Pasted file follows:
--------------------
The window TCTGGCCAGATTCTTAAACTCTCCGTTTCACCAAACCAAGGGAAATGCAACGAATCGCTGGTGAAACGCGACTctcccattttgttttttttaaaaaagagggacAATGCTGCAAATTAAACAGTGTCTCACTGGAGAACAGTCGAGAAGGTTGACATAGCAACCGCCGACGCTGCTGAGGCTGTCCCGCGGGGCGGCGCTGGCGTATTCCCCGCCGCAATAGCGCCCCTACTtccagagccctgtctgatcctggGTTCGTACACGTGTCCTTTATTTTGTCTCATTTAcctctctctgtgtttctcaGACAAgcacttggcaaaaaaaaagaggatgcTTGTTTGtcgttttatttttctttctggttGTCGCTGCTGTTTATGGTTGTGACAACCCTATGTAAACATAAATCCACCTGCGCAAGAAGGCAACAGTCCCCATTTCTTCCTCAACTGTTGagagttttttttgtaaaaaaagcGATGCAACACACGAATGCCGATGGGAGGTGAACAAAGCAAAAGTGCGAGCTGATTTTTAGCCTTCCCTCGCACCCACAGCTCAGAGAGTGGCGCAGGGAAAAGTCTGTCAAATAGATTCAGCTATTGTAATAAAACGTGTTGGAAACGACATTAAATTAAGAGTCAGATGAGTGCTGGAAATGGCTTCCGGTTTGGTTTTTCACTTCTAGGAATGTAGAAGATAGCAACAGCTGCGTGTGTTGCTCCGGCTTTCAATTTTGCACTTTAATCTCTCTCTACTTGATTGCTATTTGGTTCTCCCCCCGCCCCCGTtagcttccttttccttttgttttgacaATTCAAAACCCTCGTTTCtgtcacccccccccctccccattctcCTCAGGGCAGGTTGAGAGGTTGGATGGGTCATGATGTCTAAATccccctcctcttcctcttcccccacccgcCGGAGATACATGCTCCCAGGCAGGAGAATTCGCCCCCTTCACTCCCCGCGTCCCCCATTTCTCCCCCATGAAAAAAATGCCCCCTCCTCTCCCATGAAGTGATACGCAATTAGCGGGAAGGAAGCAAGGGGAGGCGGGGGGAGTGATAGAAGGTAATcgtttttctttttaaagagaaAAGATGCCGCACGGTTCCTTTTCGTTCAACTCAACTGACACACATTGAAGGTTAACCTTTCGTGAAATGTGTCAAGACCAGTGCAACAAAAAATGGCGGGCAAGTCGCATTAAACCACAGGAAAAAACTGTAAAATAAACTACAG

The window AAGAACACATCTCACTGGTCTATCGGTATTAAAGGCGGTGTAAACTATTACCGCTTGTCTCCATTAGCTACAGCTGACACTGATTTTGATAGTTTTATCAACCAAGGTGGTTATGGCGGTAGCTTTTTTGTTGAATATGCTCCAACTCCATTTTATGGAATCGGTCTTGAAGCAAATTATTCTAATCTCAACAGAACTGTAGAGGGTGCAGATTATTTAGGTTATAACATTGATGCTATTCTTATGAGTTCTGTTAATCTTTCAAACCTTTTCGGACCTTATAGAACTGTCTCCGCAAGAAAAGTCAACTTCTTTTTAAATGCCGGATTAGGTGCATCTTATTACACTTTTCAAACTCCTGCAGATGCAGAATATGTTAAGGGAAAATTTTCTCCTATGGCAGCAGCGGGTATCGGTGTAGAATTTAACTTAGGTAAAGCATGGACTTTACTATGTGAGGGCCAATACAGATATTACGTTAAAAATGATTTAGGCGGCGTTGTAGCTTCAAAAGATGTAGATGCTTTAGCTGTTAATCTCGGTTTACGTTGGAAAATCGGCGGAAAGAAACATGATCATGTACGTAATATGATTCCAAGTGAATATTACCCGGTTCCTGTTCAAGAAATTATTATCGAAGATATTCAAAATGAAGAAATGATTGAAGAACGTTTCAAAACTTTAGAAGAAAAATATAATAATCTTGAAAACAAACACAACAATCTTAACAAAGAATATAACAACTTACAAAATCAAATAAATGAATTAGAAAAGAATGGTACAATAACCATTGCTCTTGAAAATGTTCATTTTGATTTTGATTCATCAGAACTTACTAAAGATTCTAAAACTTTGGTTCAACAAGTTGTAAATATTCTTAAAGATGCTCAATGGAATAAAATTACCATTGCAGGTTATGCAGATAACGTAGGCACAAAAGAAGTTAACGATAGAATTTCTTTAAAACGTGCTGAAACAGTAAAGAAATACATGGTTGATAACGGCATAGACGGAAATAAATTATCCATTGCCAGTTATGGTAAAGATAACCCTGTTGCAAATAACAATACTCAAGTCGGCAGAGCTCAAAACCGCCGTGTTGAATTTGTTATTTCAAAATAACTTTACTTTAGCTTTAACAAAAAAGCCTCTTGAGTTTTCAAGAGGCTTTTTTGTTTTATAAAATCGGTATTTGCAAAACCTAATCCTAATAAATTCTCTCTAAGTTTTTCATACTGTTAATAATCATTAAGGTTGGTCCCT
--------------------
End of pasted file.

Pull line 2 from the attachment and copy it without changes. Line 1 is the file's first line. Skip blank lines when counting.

The window AAGAACACATCTCACTGGTCTATCGGTATTAAAGGCGGTGTAAACTATTACCGCTTGTCTCCATTAGCTACAGCTGACACTGATTTTGATAGTTTTATCAACCAAGGTGGTTATGGCGGTAGCTTTTTTGTTGAATATGCTCCAACTCCATTTTATGGAATCGGTCTTGAAGCAAATTATTCTAATCTCAACAGAACTGTAGAGGGTGCAGATTATTTAGGTTATAACATTGATGCTATTCTTATGAGTTCTGTTAATCTTTCAAACCTTTTCGGACCTTATAGAACTGTCTCCGCAAGAAAAGTCAACTTCTTTTTAAATGCCGGATTAGGTGCATCTTATTACACTTTTCAAACTCCTGCAGATGCAGAATATGTTAAGGGAAAATTTTCTCCTATGGCAGCAGCGGGTATCGGTGTAGAATTTAACTTAGGTAAAGCATGGACTTTACTATGTGAGGGCCAATACAGATATTACGTTAAAAATGATTTAGGCGGCGTTGTAGCTTCAAAAGATGTAGATGCTTTAGCTGTTAATCTCGGTTTACGTTGGAAAATCGGCGGAAAGAAACATGATCATGTACGTAATATGATTCCAAGTGAATATTACCCGGTTCCTGTTCAAGAAATTATTATCGAAGATATTCAAAATGAAGAAATGATTGAAGAACGTTTCAAAACTTTAGAAGAAAAATATAATAATCTTGAAAACAAACACAACAATCTTAACAAAGAATATAACAACTTACAAAATCAAATAAATGAATTAGAAAAGAATGGTACAATAACCATTGCTCTTGAAAATGTTCATTTTGATTTTGATTCATCAGAACTTACTAAAGATTCTAAAACTTTGGTTCAACAAGTTGTAAATATTCTTAAAGATGCTCAATGGAATAAAATTACCATTGCAGGTTATGCAGATAACGTAGGCACAAAAGAAGTTAACGATAGAATTTCTTTAAAACGTGCTGAAACAGTAAAGAAATACATGGTTGATAACGGCATAGACGGAAATAAATTATCCATTGCCAGTTATGGTAAAGATAACCCTGTTGCAAATAACAATACTCAAGTCGGCAGAGCTCAAAACCGCCGTGTTGAATTTGTTATTTCAAAATAACTTTACTTTAGCTTTAACAAAAAAGCCTCTTGAGTTTTCAAGAGGCTTTTTTGTTTTATAAAATCGGTATTTGCAAAACCTAATCCTAATAAATTCTCTCTAAGTTTTTCATACTGTTAATAATCATTAAGGTTGGTCCCT